I've never had a chance to listen/measure the Geek Out V1 but I can certainly say that the "second coming" has demonstrated just how fantastic sounding (and measuring!) inexpensive DACs can be these days.


Looking back on this past summer, it has been a bit of a measurement whirlwind! And gauging from the hits I'm seeing to the blog from all around the world through Google and Blogspot affiliates, I believe there's a huge amount of interest in objective analysis and a desire to actually understand and at least try to "know" how things work and what level of accuracy we can expect from devices like these DACs.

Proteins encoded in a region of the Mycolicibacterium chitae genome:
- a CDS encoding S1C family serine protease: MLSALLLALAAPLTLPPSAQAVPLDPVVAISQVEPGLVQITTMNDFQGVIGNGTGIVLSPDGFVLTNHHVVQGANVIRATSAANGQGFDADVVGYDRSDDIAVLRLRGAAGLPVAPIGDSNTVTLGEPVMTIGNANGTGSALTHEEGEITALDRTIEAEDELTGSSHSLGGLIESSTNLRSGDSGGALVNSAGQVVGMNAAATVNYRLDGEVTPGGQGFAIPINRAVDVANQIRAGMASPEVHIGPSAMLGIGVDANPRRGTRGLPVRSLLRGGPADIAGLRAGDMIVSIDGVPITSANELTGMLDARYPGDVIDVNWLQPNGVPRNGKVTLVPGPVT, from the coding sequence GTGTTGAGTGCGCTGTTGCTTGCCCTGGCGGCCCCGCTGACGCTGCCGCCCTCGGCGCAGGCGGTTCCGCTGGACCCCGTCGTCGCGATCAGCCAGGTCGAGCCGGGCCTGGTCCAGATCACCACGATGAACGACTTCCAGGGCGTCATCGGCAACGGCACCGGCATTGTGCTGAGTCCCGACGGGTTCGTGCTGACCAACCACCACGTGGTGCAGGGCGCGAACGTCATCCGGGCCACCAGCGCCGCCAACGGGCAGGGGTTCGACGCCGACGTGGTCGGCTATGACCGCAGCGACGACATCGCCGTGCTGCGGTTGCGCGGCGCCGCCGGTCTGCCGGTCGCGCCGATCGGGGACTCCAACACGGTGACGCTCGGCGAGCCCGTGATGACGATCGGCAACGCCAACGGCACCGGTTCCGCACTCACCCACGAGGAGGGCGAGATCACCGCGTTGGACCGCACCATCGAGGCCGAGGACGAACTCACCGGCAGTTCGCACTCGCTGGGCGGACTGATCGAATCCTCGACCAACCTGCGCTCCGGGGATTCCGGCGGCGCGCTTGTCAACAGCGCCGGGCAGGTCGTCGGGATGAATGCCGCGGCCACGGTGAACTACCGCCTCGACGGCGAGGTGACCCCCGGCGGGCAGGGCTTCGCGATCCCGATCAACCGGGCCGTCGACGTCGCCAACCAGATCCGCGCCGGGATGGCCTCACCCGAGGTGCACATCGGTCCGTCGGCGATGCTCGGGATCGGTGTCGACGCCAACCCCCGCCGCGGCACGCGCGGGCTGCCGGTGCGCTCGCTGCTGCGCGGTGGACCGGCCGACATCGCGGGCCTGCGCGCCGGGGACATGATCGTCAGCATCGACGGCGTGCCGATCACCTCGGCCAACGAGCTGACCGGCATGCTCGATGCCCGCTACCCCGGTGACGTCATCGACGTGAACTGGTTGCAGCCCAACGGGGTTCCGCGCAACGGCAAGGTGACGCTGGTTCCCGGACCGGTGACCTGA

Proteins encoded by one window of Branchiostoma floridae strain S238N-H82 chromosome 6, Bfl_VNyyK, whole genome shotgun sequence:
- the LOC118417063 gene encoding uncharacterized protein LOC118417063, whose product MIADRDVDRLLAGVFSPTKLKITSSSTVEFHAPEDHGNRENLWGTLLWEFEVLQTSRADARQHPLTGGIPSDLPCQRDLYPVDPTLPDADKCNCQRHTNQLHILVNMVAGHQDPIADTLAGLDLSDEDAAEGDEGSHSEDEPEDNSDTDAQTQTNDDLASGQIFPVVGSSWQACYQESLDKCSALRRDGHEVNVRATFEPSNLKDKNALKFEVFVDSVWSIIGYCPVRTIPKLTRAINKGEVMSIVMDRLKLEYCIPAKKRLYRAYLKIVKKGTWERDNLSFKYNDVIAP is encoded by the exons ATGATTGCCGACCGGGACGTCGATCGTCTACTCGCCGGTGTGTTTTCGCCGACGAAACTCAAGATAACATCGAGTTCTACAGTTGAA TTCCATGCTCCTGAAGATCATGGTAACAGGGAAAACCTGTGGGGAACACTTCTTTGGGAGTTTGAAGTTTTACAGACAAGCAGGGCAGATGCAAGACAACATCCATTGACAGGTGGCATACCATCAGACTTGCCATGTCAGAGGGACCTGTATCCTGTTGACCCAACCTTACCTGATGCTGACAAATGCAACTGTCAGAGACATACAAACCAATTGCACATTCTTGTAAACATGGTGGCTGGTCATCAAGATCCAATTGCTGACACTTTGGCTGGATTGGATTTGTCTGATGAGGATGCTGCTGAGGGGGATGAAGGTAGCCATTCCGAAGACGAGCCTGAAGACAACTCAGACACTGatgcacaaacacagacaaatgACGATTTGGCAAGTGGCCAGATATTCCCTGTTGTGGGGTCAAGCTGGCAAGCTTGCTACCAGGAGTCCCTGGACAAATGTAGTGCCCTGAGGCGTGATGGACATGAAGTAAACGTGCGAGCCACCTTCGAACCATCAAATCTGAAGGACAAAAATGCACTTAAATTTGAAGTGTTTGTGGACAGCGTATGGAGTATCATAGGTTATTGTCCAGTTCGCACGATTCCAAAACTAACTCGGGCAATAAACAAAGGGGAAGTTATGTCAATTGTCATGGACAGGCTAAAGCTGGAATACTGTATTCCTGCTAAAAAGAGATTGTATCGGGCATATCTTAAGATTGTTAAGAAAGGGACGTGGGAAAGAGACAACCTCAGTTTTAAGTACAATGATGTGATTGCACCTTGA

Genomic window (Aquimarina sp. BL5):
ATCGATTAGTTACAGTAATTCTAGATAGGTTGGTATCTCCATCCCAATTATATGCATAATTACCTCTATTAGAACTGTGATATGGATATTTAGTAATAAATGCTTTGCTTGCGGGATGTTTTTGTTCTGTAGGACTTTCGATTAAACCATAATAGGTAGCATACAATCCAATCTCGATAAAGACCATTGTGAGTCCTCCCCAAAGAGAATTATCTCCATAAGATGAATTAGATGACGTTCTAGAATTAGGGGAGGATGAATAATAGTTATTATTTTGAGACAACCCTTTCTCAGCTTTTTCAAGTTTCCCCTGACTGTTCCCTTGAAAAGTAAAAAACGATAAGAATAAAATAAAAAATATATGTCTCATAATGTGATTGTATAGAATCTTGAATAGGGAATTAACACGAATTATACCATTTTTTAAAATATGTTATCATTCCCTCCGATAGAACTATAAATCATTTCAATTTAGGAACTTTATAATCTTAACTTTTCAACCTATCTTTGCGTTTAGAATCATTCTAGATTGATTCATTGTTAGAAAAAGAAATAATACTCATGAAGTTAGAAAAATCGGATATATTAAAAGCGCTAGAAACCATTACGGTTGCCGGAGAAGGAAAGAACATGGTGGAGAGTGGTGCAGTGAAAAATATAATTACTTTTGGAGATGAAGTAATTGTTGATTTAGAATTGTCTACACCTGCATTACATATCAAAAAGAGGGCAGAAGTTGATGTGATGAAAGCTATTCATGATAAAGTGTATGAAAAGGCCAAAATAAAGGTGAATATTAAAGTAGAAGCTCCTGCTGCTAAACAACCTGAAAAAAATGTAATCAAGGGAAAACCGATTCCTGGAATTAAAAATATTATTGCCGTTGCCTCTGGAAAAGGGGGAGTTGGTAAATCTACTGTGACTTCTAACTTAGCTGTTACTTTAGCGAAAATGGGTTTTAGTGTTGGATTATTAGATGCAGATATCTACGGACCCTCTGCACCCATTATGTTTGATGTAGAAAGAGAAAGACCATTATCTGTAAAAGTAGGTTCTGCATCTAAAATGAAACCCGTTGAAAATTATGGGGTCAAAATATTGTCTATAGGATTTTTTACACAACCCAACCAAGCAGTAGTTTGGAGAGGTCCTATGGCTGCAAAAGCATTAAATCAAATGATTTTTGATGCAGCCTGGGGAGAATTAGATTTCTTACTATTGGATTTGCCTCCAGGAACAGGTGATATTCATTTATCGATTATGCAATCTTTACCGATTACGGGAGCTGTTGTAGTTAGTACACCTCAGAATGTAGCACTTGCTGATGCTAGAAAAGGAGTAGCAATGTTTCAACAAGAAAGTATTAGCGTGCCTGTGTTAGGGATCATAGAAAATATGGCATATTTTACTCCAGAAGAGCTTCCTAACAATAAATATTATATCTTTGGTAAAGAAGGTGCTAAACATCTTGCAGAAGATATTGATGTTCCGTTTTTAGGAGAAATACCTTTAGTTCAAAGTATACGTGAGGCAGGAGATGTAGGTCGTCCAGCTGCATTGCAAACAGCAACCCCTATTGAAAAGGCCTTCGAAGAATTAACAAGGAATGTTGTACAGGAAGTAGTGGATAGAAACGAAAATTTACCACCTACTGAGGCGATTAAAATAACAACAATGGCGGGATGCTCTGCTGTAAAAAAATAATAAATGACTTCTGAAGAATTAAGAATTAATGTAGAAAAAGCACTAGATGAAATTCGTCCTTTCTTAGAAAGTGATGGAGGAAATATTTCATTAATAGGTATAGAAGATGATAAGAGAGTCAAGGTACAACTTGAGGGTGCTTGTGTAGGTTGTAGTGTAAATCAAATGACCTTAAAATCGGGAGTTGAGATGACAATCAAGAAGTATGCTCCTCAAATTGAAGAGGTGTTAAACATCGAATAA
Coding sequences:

I found the recent "clock" incident involving the 14-year old kid Ahmed Mohamed interesting. Beyond the social concerns brought out in a case like this (ie. racial assumptions, culture of fear, educator incompetence?), it's good to see that "tinkering" and the joy of science (even something as "simple" as a digital clock these days) can still be found (especially encouraging when it's in our young people). Understanding the science behind all that we easily take for granted I believe is a basic foundation of living in a technologically sophisticated age; science is not magic, audio technology is not magic. The laws of nature help us differentiate the likely from the improbable or illogical. IMO anyone who in 2015 markets an audio high fidelity product without clear scientific justification and evidence (and I'm obviously not talking scientific-sounding "truthy" gibberish [Comedy Central classic video]) is sadly participating in promoting mysticism. As expressed previously, just having testimony isn't generally good evidence. Some people seem to find this kind of stance "close minded". I personally do not think that discounting magical thinking when it comes to engineered products is at all unreasonable, or obdurate.